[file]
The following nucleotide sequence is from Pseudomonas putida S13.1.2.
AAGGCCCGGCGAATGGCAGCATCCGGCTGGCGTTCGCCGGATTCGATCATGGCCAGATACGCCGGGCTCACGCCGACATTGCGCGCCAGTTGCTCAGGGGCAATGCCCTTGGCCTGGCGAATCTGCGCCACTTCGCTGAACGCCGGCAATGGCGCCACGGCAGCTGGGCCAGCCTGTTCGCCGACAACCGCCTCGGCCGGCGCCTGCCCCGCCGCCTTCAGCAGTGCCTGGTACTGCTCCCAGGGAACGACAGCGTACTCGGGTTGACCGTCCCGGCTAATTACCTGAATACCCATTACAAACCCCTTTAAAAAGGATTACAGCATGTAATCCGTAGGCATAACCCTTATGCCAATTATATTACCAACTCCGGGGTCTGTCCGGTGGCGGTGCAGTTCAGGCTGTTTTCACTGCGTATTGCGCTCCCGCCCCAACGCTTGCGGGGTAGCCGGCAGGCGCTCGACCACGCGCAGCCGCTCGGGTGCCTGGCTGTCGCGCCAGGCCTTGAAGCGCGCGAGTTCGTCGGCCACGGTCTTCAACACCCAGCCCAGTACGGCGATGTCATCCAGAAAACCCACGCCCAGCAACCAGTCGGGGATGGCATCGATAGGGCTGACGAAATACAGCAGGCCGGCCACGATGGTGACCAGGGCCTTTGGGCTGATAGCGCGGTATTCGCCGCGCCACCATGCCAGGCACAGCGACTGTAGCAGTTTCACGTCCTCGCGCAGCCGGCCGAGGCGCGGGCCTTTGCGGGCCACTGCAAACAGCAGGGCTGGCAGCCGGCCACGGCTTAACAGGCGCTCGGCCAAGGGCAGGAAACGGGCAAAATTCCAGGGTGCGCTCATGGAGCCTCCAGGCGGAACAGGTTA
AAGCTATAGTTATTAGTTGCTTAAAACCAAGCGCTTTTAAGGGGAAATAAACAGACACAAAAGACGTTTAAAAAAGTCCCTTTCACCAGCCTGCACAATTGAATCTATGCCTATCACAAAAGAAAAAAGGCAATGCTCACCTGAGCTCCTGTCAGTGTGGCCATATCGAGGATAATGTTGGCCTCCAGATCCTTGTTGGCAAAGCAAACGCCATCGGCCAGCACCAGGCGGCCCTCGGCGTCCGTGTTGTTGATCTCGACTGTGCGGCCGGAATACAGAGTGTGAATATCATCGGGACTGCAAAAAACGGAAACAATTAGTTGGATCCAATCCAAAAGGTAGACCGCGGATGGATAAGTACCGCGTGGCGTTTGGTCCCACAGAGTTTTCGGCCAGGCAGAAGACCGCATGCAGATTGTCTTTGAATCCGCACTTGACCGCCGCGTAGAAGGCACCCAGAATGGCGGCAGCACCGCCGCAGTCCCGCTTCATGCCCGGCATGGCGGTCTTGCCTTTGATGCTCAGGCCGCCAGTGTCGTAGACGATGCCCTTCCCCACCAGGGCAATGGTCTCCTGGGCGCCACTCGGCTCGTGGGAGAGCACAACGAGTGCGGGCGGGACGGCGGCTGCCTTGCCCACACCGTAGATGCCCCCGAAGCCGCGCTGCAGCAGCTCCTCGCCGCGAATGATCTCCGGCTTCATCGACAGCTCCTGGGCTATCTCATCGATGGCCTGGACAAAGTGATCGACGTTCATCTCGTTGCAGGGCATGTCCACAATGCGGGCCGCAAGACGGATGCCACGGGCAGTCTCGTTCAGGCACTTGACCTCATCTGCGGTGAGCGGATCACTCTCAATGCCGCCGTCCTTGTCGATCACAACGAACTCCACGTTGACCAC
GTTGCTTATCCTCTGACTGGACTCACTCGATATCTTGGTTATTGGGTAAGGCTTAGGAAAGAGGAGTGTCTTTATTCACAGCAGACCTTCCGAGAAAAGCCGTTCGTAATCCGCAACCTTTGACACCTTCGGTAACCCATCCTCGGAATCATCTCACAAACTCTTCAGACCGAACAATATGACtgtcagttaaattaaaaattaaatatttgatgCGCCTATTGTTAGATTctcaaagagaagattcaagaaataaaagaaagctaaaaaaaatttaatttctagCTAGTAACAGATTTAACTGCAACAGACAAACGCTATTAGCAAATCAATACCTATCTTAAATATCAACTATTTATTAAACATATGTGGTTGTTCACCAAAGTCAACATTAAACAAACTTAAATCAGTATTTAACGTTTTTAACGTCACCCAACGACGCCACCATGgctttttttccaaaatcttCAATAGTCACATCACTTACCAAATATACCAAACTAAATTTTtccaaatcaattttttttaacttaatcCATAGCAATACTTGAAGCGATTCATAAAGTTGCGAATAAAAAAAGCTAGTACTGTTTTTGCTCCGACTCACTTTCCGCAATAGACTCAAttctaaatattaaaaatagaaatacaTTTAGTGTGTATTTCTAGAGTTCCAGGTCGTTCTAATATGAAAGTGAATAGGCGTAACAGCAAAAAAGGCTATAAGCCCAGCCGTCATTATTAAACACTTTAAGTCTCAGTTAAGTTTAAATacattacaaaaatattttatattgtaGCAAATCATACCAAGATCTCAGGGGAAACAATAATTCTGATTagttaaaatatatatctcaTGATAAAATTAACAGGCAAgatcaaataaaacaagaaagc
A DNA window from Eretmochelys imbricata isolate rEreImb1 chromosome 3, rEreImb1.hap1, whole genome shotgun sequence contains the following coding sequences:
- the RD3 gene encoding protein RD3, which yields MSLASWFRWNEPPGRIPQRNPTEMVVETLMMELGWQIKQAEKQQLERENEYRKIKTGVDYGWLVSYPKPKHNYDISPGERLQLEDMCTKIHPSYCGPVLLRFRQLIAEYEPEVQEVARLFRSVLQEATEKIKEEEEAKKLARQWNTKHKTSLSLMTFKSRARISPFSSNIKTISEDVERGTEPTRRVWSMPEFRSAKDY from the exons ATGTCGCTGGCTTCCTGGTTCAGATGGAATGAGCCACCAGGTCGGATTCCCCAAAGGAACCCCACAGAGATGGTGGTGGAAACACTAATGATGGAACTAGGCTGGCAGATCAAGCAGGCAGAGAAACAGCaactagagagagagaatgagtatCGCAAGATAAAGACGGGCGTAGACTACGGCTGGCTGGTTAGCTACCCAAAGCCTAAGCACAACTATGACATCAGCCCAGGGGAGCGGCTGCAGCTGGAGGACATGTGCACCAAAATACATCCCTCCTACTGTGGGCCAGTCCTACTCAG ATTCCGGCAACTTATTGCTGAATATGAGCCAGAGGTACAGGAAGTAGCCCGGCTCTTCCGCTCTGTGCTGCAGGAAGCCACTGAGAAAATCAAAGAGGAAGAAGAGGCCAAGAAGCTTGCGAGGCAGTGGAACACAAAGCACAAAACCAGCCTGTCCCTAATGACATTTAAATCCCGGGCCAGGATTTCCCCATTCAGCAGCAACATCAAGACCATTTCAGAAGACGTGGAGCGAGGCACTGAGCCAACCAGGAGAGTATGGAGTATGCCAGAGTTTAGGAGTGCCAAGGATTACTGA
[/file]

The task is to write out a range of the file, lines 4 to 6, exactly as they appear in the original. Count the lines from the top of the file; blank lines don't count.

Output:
GTTGCTTATCCTCTGACTGGACTCACTCGATATCTTGGTTATTGGGTAAGGCTTAGGAAAGAGGAGTGTCTTTATTCACAGCAGACCTTCCGAGAAAAGCCGTTCGTAATCCGCAACCTTTGACACCTTCGGTAACCCATCCTCGGAATCATCTCACAAACTCTTCAGACCGAACAATATGACtgtcagttaaattaaaaattaaatatttgatgCGCCTATTGTTAGATTctcaaagagaagattcaagaaataaaagaaagctaaaaaaaatttaatttctagCTAGTAACAGATTTAACTGCAACAGACAAACGCTATTAGCAAATCAATACCTATCTTAAATATCAACTATTTATTAAACATATGTGGTTGTTCACCAAAGTCAACATTAAACAAACTTAAATCAGTATTTAACGTTTTTAACGTCACCCAACGACGCCACCATGgctttttttccaaaatcttCAATAGTCACATCACTTACCAAATATACCAAACTAAATTTTtccaaatcaattttttttaacttaatcCATAGCAATACTTGAAGCGATTCATAAAGTTGCGAATAAAAAAAGCTAGTACTGTTTTTGCTCCGACTCACTTTCCGCAATAGACTCAAttctaaatattaaaaatagaaatacaTTTAGTGTGTATTTCTAGAGTTCCAGGTCGTTCTAATATGAAAGTGAATAGGCGTAACAGCAAAAAAGGCTATAAGCCCAGCCGTCATTATTAAACACTTTAAGTCTCAGTTAAGTTTAAATacattacaaaaatattttatattgtaGCAAATCATACCAAGATCTCAGGGGAAACAATAATTCTGATTagttaaaatatatatctcaTGATAAAATTAACAGGCAAgatcaaataaaacaagaaagc
A DNA window from Eretmochelys imbricata isolate rEreImb1 chromosome 3, rEreImb1.hap1, whole genome shotgun sequence contains the following coding sequences:
- the RD3 gene encoding protein RD3, which yields MSLASWFRWNEPPGRIPQRNPTEMVVETLMMELGWQIKQAEKQQLERENEYRKIKTGVDYGWLVSYPKPKHNYDISPGERLQLEDMCTKIHPSYCGPVLLRFRQLIAEYEPEVQEVARLFRSVLQEATEKIKEEEEAKKLARQWNTKHKTSLSLMTFKSRARISPFSSNIKTISEDVERGTEPTRRVWSMPEFRSAKDY from the exons ATGTCGCTGGCTTCCTGGTTCAGATGGAATGAGCCACCAGGTCGGATTCCCCAAAGGAACCCCACAGAGATGGTGGTGGAAACACTAATGATGGAACTAGGCTGGCAGATCAAGCAGGCAGAGAAACAGCaactagagagagagaatgagtatCGCAAGATAAAGACGGGCGTAGACTACGGCTGGCTGGTTAGCTACCCAAAGCCTAAGCACAACTATGACATCAGCCCAGGGGAGCGGCTGCAGCTGGAGGACATGTGCACCAAAATACATCCCTCCTACTGTGGGCCAGTCCTACTCAG ATTCCGGCAACTTATTGCTGAATATGAGCCAGAGGTACAGGAAGTAGCCCGGCTCTTCCGCTCTGTGCTGCAGGAAGCCACTGAGAAAATCAAAGAGGAAGAAGAGGCCAAGAAGCTTGCGAGGCAGTGGAACACAAAGCACAAAACCAGCCTGTCCCTAATGACATTTAAATCCCGGGCCAGGATTTCCCCATTCAGCAGCAACATCAAGACCATTTCAGAAGACGTGGAGCGAGGCACTGAGCCAACCAGGAGAGTATGGAGTATGCCAGAGTTTAGGAGTGCCAAGGATTACTGA